Tuesday, February 15, 2011

Photo feature: Buying grain from a village shop

by Lina Krishnan

I don’t know if too many kids nowadays know that rotis are made of atta, and that atta itself comes from wholewheat grain. I guess we are so separated from the process that we have almost forgotten these basics. I remember though, in my childhood in Delhi, one bought kanak (wheat) and took it to the chakki (grinding house), where it was first sifted, then ground into flour. The bright colors of the odhnis of the Rajasthani women who worked there, the golden color of the wheat spread out in the sun, the harmonious chak-chak of their sieves as they worked, it was all from another time and space. Now we buy boring packaged atta in a chain store, adding to the plastic on the planet, and distancing ourselves from the source. Which is why it felt so good the other day finding myself at a village shop buying grain. 

Ragi, the ubiquitous staple of Karnataka. It is ideal for dryland farming. Adding a bit of it to your daily diet gives a lot of energy, plus strengthens the bones. We got ragi grain for Rs 12 a kilo (plus Rs 1 per kg for grinding), as opposed to Rs 25 that one pays here at the supermarket for a kilo of ragi atta. What’s more, it was naati (desi) ragi, a lot more nutritious than the factory product. 

Shopping becomes a friendly encounter, with a leisurely chat about the crops, rain, his village, our route. Since we were tempted to buy quite a bit, and ground ragi doesn’t keep for so long, the shopkeeper offered to come along to the nearby chakki and explain that we wanted the grain only to be cleaned for now.
The chakki is a powerhouse on the go, despite working out of a limited space. 
It’s also quite a hub, so you get to meet neighbours as you wait.

Or watch children playing hopscotch
Wall art at the chakki: religious prints, a map of Karnataka and a world map

A village home. Even they use plastic pots now

Harvest drying, what a stunning sight!
Farmers put out their new harvest on the roads to be crushed by passing traffic

Cows find a handy trough and some shade from the midday sun

Okay, I guess it’s time to get back.
Lina Krishnan blogs over at Jude Sessions. It's full of good writing about important things. 
For more about food-related issues, check out the dhaba's food security page. And if YOU have something interesting to share, why not send it our way?


  1. I really enjoyed this. Thanks you. We used to get wheat ground at Chirag Dilli as recently as a couple years ago. There's a chakki there, and I guess you could call Chiraq Dilli an urban village. We gave up on the chakki there. But more recently buying preground wheat at Navdanya, and mixing it with amaranth etc. Will see if we can mix in some ragi as well.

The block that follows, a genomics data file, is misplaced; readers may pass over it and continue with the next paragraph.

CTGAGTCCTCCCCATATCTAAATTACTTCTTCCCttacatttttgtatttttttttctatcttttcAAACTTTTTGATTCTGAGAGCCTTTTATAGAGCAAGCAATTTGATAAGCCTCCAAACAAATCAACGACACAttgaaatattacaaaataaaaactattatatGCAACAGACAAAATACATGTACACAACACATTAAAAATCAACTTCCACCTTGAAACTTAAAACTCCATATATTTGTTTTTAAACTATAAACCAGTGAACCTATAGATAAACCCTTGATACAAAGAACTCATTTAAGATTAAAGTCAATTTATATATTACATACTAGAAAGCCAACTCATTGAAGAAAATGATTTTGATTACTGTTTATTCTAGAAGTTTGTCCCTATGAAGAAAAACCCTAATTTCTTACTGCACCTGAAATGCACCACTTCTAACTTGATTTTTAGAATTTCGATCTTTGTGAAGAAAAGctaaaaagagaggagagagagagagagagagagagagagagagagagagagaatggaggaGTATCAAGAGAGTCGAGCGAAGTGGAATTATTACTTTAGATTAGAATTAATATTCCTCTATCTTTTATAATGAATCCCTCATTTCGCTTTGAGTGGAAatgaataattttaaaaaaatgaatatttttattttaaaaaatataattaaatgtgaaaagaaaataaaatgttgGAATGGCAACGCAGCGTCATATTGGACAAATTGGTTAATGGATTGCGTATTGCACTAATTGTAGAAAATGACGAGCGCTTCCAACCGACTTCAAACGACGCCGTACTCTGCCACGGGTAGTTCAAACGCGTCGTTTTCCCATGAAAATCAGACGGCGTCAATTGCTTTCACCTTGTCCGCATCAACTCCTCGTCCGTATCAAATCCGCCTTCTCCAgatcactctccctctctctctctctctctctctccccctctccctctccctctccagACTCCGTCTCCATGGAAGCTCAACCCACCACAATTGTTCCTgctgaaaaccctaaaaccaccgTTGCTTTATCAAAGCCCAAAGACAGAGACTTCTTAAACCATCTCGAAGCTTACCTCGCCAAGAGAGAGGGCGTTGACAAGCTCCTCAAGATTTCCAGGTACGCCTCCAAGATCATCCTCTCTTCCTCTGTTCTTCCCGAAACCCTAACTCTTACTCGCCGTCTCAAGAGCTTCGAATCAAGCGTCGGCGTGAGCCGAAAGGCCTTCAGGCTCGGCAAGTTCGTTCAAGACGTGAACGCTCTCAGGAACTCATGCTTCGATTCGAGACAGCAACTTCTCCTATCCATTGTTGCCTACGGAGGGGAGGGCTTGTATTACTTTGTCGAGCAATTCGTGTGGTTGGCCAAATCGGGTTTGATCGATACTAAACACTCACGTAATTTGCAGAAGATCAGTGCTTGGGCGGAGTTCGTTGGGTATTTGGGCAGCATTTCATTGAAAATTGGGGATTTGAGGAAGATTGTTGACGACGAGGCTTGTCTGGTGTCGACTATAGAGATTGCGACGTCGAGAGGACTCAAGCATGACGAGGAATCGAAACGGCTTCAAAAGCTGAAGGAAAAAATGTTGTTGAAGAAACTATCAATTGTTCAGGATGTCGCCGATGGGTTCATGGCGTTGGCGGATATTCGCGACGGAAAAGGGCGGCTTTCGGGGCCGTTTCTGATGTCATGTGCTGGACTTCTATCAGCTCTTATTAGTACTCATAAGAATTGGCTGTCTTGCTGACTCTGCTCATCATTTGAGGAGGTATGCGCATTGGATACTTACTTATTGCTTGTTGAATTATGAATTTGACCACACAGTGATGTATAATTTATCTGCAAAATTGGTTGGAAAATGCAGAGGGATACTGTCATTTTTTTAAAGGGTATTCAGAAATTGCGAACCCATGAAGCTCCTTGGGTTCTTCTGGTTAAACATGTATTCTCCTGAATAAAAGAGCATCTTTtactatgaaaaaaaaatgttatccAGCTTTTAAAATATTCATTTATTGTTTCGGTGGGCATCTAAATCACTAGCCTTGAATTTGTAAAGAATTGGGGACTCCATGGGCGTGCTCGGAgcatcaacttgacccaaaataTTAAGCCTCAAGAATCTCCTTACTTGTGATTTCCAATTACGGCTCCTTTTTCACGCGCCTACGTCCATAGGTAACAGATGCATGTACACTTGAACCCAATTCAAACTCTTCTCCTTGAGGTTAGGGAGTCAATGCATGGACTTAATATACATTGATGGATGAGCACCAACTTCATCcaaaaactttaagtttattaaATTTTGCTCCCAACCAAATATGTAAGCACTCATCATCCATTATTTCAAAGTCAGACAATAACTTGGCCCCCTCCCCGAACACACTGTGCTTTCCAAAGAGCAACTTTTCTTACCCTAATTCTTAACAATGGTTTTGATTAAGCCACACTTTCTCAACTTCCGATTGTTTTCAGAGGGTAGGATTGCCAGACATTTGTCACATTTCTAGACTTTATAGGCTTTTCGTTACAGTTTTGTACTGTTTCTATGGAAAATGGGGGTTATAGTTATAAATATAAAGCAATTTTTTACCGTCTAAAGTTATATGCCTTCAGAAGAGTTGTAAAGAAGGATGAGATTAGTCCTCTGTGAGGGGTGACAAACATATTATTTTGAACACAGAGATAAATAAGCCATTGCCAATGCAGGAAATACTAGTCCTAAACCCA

2. good to read this, lina. a certain wholesomeness about things is always a pleasant sensation. post more about such journeys.

  3. Enjoyed both text and words a lot. Thank you.

  4. almost a forgotten experience. i remember carrying whole wheat from the ration shop to the chakki guy and getting the ground atta home... all the chores one has to do as a kid :)

    nostalgic pics. nice that you had the time to stand, watch and take pics of things that we almost pass by without even a glance these days.

  5. Thanks folks.

    -Mridula, we've used Navadanya stuff in Delhi; they also have a bajra mix, which is quite good.
    -Sudeep, driving about real country roads is such a pleasure, still possible down South, and perhaps around Goa too, no?
    -Deepa, good to hear from you.
    -Oreen, that's so true unfortunately.

  6. Good work, enjoyed reading it. What are you planning the next one on?

  7. Thanks Amitangshu. I like this space, but when & on what, lets see

  8. Hey! Good to be in Rural Karantaka- I remember in my childhood I used to go to Chakki.

  9. Yeah, Kabir, very scenic, and people are really nice. Btw, I really enjoyed every one of your Jaitpura posts.

  10. Very well written and evocative Lina, enjoyed reading it. We still buy chakki atta. It does'nt blacken, unlike the packaged atta, when you keep the kneaded dough for long...i think they put some kind of a preservative in packaged atta.
    Met Shikha Durlabhji today, she was also remembering you.
    So long, Srimanjari

  11. Nice reading! I had just recently started buying chakki aata, with chana and soyabean mixed, as the packaged aata doesn't have much. They take out the chokar(husk) too from it, which acts as a fiber and works wonder for a good digestion.

    I wanted to add Ragi, as I have heard about the rich nutrition value, but for that i will have to go quite far,and search.

    Our parents did all that and we are giving packaged aata to our kids, whcih doesn't have much.
    Its a little more effort but its worth putting it!
    Thanks for such a nice piece, The chakki where i go also looks like this one! Its nice to see these people keep such small things with such a passion, which we, who seem to have plenty, just throw away.
    It has actually become difficult to live a simple life these days, beacuse of the 'plenty', we people have.

    Also,Srimanjari rightly said, that this aata doesn't blacken.


  12. thanks for sharing this Geeta...you're so right about the problems of plenty!


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